Monsters University

Posted: June 26, 2013 in Movie Reviews

In Pixar's newest adventure, Mike and Sulley learns the value of friendship and sticking close by each other.

In Pixar’s newest adventure, Mike and Sulley learn the value of friendship and sticking close by each other.

As far back as Toy Story, Pixar’s signature element to their films that have come to define the company is story, and more specifically the way in which it’s told. From cooking rats to flying houses, Pixar has always been a strong advocate of the idea that any story can be told if done effectively. Monsters University is the 14th in a long line of instant successes that have become more than just movies to us, but more importantly the way in which we live out our brief childhood throughout our adult lives.


Summary: (No spoilers)

Ever since a very young age, Mike Wazowski (voiced by Billy Crystal) has always dreamed of the day when he can become a scarer at Monsters, inc. In order to fulfill his dream, Mike enrolls in Monsters University, a school that will shape and mold him into the terrorizing scarer he needs to be.

Young Mike Wazowski greatly admires the life of a scarer.

Young Mike Wazowski greatly admires the life of a scarer.

Also enrolled is James “Sulley” Sullivan (voiced by John Goodman), a monster whose family name is legend at the university. While Mike is passionate and hard-working, Sulley relies solely on his reputation and charismatic personality to pass, and personalities soon clash. When their rivalry causes their expulsion from the scare program, Mike and Sulley are forced to figure out a way to restore themselves to the program.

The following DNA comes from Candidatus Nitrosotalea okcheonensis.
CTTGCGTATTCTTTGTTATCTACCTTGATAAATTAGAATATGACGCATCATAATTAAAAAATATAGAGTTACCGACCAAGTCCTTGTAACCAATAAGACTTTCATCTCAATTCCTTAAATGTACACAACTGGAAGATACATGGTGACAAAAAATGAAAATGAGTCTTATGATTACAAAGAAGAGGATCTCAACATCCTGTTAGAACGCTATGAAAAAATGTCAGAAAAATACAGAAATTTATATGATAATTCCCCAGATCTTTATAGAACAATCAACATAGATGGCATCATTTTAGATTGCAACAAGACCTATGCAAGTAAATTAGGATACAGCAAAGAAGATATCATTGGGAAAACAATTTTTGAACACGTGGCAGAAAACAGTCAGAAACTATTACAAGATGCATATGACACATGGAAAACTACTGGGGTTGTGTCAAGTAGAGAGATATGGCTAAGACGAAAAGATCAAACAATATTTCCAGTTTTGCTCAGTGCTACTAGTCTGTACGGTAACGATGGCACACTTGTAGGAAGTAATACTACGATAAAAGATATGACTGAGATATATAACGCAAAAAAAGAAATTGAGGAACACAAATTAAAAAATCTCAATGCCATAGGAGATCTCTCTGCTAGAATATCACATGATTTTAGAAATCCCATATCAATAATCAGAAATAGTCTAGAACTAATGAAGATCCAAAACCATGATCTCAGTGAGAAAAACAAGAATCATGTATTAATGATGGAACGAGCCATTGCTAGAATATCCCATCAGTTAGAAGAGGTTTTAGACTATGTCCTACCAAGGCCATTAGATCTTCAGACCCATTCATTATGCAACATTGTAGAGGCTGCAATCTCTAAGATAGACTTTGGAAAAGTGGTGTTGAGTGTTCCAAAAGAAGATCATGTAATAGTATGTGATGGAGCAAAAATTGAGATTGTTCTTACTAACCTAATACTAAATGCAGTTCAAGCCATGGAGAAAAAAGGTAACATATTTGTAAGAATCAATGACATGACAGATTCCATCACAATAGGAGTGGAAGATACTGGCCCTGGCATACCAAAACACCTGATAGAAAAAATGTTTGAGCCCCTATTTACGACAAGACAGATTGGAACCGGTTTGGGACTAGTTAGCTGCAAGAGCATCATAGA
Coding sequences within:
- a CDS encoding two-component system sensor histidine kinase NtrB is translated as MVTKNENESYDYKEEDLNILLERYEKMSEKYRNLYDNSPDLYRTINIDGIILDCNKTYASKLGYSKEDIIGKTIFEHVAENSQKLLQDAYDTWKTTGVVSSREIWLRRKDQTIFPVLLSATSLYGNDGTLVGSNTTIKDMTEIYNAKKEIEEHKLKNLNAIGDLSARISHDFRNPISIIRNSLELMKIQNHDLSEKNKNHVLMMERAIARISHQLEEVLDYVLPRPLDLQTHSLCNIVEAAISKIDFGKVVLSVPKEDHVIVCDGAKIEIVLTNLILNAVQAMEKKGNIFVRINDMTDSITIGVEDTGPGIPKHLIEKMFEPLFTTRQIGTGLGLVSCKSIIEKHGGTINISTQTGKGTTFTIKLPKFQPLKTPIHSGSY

The answer comes through the Scare Games, a five-level competition that pits fraternity against fraternity. After Mike and Sulley team up with the less-than-stellar fraternity Oozma Kappa, the two must learn what it means to work with each other—–even in the midst of impossible circumstances—–a task that will test their limits and define their friendship forever.


 After a Cars sequel that couldn’t live up to its predecessor and a Scottish tale that lacked Pixar’s renowned originality, fan expectations were fairly slim for this Monsters, Inc. prequel. In all honesty, I too had my uncertainties about a college film that based itself off of an already-existing world instead of creating a new one like Pixar does so proficiently. But alas, my fears were all for not, because this is for certain the best Pixar film we’ve seen since Toy Story 3. Why I ever doubted the greatest entertainment group in the first place, I ashamedly don’t know.

 We’ve always known that Mike and Sulley have been best pals for a long time, but we never got to see how they met and the conditions they encountered that evolved their friendship. We never knew why Randall despised Sulley so much. And up until now, we’ve only been able to speculate about the duo’s past history as scarers.

As always, this film pays immaculate attention to detail. In fact, this is the second aspect of their films that Pixar is renowned for. I only wish that I could have paused each and every frame of the movie, because that in and of itself is a beauty to behold. Its bright, vibrant colors lend to the gorgeous cinematic luster, and the film-makers utilize every possible way of reminding us that they’re the best at what they do.